However, it wasn’t without fear and trepidation. Pre-pandemic, I was concerned with how much being mostly remote would affect my business. When I became pregnant with my daughter in 2019, I had a gnawing concern than after my planned short 12-week absence for maternity leave, all my work would have dried up. I had to work hard and negotiate to pre-secure client contracts for my return. Otherwise I knew I’d never be able to enjoy that short and precious time with my new daughter, not knowing if I would be able to retain my income in a few months’ time. Naively, I also planned to use some of my time during leave to ramp up a new area of my business. (This being my second baby, you’d think I would have remembered that there is no such thing as free time during maternity leave. SMH.)
My daughter was born. Then the pandemic happened. We’ve spent the last year cooped up in our homes, conferencing on Zoom, helping our kids with remote school, and trying to stay sane. Paradigms have shifted. Remote work is here to stay, at least for a large proportion of workers.
The pandemic has given all of us a chance to reflect on what is important to us. In the blur that was 2020, I came to some key realizations of my own related to growing my business:
- I don’t want to grow my business simply for the sake of revenue growth, because I don’t want the overhead. I left my corporate job so that I could be independently creative again on a daily basis. I don’t want to hire employees and spend my time managing. It’s not for me. If this speaks to you, I’d highly recommend reading Company of One by Paul Jarvis. He has some great insights on how to do this strategically and set yourself up for success.
- What my business is selling is my own individual expertise — not someone else’s. Keeping that focus and maintaining a high quality of work is incredibly important to me. Establishing trust and building relationships is at the center of it all. I’m also extremely passionate about mentoring and sharing my expertise with others, and plan to seek out more opportunities in that area.
- I’d rather grow my business in different ways. I’m working to better allocate time to pursue passion projects and work on things I’m really excited about. This isn’t easy. I have a 16-month old toddler and an almost 10-year old. So, it happens in small spurts. Big, ambitious projects are harder to accomplish in the absence of a distraction-free environment and large blocks of uninterrupted creative time. But if I keep plugging away at these ideas a little at a time, I’ll make incremental progress towards my side project goals, that hopefully, eventually, will lead to new business.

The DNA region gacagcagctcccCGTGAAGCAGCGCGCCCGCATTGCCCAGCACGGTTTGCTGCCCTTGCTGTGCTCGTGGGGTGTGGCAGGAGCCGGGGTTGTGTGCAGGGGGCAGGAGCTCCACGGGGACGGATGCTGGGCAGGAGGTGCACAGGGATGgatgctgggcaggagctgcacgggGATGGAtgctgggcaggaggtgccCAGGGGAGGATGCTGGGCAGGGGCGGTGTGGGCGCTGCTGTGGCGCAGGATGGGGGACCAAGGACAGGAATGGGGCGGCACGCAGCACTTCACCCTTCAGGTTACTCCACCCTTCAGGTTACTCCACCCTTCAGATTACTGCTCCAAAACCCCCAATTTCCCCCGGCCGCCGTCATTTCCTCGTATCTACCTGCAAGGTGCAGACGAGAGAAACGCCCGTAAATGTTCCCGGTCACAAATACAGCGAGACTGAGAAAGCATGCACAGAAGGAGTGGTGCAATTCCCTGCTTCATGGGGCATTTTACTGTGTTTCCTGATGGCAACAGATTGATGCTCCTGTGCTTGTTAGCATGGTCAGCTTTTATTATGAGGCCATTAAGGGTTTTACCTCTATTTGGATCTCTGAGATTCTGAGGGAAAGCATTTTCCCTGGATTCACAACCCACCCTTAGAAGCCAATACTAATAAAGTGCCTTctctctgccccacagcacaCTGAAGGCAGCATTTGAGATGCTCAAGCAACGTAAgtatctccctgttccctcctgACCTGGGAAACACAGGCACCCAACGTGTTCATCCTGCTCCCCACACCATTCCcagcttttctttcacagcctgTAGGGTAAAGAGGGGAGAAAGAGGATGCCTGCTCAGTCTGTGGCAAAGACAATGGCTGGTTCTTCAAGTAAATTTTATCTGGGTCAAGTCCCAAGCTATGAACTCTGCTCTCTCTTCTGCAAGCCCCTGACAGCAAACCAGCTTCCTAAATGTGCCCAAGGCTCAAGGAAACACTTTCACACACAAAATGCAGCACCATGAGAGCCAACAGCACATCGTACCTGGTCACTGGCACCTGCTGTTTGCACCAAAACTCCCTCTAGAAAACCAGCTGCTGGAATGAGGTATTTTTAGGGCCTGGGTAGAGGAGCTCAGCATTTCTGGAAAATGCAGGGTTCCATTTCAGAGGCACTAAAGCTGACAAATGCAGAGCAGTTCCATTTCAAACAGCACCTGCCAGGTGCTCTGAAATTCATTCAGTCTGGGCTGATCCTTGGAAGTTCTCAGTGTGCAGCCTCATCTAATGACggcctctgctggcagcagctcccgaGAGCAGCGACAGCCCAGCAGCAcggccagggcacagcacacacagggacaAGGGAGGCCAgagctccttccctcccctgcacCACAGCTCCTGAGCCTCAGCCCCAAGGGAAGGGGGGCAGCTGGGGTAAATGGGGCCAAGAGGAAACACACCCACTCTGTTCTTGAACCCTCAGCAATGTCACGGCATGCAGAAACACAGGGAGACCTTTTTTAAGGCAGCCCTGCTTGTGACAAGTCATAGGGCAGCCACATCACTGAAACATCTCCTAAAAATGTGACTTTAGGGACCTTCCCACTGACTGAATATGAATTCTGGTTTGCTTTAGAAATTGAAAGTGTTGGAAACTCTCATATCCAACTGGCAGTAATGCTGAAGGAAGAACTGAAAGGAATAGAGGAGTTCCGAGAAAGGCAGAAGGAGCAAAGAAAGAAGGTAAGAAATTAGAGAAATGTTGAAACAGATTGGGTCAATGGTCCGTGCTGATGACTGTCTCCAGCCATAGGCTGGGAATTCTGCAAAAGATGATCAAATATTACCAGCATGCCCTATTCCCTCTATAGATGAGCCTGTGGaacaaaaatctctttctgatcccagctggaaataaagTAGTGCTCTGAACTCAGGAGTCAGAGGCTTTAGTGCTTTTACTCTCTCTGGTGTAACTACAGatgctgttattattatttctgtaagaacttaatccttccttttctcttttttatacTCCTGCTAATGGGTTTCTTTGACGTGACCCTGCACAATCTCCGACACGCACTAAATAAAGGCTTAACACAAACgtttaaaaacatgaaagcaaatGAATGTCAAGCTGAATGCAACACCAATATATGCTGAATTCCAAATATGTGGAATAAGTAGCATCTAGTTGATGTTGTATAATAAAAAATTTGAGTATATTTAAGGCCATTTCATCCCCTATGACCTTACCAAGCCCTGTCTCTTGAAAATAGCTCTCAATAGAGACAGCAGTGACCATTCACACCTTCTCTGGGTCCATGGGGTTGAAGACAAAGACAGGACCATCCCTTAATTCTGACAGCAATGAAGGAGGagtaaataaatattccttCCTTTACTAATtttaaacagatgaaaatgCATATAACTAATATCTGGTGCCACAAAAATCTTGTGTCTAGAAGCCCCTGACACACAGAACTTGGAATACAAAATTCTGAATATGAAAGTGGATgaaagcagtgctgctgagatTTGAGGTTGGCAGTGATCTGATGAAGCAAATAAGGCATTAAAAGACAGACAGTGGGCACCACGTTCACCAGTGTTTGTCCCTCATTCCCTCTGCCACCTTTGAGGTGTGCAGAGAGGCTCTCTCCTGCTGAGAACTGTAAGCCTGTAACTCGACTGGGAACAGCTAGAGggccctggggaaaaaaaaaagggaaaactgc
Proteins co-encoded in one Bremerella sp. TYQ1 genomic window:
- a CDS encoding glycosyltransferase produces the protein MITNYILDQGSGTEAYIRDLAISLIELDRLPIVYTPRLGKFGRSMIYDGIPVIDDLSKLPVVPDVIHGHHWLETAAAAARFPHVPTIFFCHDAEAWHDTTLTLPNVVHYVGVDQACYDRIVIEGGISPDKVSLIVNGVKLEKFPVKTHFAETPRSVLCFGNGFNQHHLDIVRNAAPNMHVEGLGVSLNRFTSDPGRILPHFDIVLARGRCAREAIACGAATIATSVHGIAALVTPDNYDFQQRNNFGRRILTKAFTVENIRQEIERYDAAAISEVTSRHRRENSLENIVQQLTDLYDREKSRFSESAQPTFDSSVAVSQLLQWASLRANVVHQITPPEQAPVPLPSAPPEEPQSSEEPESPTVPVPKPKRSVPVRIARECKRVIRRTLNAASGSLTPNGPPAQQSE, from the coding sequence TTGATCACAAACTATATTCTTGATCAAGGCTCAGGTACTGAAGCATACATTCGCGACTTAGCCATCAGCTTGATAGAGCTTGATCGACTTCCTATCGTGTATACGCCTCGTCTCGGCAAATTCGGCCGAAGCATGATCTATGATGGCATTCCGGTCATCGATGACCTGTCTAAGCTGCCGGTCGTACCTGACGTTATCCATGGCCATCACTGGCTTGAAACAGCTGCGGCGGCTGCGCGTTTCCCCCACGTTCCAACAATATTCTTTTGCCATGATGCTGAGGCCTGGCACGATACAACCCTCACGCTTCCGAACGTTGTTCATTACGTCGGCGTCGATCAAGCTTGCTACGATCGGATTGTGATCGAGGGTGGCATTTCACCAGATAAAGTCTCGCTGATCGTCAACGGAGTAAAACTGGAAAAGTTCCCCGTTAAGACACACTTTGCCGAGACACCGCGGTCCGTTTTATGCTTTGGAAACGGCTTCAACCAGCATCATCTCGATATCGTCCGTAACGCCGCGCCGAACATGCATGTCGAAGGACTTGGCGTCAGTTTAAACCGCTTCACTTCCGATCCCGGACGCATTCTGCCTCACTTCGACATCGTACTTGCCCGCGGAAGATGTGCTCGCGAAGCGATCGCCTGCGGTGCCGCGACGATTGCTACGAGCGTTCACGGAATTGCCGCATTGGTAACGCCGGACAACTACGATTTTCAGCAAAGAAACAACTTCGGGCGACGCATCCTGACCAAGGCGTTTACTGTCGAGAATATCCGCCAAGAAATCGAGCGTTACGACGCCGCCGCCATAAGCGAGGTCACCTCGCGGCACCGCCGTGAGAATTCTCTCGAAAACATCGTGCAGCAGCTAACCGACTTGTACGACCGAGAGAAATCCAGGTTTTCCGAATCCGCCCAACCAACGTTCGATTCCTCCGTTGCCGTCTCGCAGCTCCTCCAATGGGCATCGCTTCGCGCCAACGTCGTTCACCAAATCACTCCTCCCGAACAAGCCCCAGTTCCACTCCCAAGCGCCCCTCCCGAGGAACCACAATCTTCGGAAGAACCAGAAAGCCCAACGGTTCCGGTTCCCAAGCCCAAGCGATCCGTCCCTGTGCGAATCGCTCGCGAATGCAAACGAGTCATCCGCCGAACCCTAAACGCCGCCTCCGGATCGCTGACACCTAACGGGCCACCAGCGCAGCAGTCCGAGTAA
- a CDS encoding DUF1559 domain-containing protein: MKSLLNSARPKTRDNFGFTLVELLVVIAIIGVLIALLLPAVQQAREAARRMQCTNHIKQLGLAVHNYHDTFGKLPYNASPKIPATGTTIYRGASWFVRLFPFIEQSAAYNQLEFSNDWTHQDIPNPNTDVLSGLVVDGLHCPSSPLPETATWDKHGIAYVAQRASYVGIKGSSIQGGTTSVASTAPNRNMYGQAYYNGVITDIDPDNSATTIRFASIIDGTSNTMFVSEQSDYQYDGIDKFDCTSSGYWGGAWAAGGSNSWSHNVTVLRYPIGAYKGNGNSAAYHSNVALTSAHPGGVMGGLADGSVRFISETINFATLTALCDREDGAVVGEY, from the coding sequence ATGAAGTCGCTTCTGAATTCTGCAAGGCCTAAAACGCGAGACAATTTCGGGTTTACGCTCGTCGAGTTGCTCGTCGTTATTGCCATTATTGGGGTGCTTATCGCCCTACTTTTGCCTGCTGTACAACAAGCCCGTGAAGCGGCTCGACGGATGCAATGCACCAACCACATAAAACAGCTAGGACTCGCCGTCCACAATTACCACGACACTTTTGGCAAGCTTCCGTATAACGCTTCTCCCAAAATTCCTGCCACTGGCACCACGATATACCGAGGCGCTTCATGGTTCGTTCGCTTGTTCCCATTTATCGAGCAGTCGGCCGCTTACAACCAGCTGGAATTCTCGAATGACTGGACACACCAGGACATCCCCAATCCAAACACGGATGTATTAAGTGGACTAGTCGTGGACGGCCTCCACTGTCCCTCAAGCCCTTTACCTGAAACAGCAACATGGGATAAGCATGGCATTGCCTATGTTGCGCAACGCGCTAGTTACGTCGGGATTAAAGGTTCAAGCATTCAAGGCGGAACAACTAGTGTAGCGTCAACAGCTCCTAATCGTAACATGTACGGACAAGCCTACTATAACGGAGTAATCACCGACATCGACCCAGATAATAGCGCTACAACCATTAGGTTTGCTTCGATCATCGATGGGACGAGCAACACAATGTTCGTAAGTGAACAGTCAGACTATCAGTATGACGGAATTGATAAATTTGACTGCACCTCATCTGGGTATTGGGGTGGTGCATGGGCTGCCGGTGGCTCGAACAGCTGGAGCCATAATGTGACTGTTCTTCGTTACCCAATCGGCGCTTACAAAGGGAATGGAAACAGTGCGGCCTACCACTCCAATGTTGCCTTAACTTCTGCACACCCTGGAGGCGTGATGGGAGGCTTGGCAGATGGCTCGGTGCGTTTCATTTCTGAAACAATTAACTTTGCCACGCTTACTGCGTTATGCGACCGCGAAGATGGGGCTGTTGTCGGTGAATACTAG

- I have small children and right now what I need is better balance in my work and life, even if that means making less money in order to have more balance and be happier. In these COVID days, I’ve been incredibly grateful for a job that allows me to work remotely with flexible hours so that my husband and I can share childcare responsibilities. It’s been incredibly hard, but I know others have it much harder.
- I still have all the same worries and concerns as before. I don’t have it all figured out, and never will. But now, more than ever before, technology has created new opportunities. There are no barriers to your ideas. You can run a business from anywhere. It’s up to you to decide how. What kind of work. How much time. How many clients. How to make it work for you.
- All of this can and will change. In five years I might decide to take my business in a different direction, and that is OK too.
As we start to ease back into life as we once knew it, yet different than before, my goal is to not lose sight of the perspective I gained. It’s easy to fall back into the same old traps and to make comparisons. I only have one life to live, and I want to choose wisely. More than anything, I feel privileged to have the choice.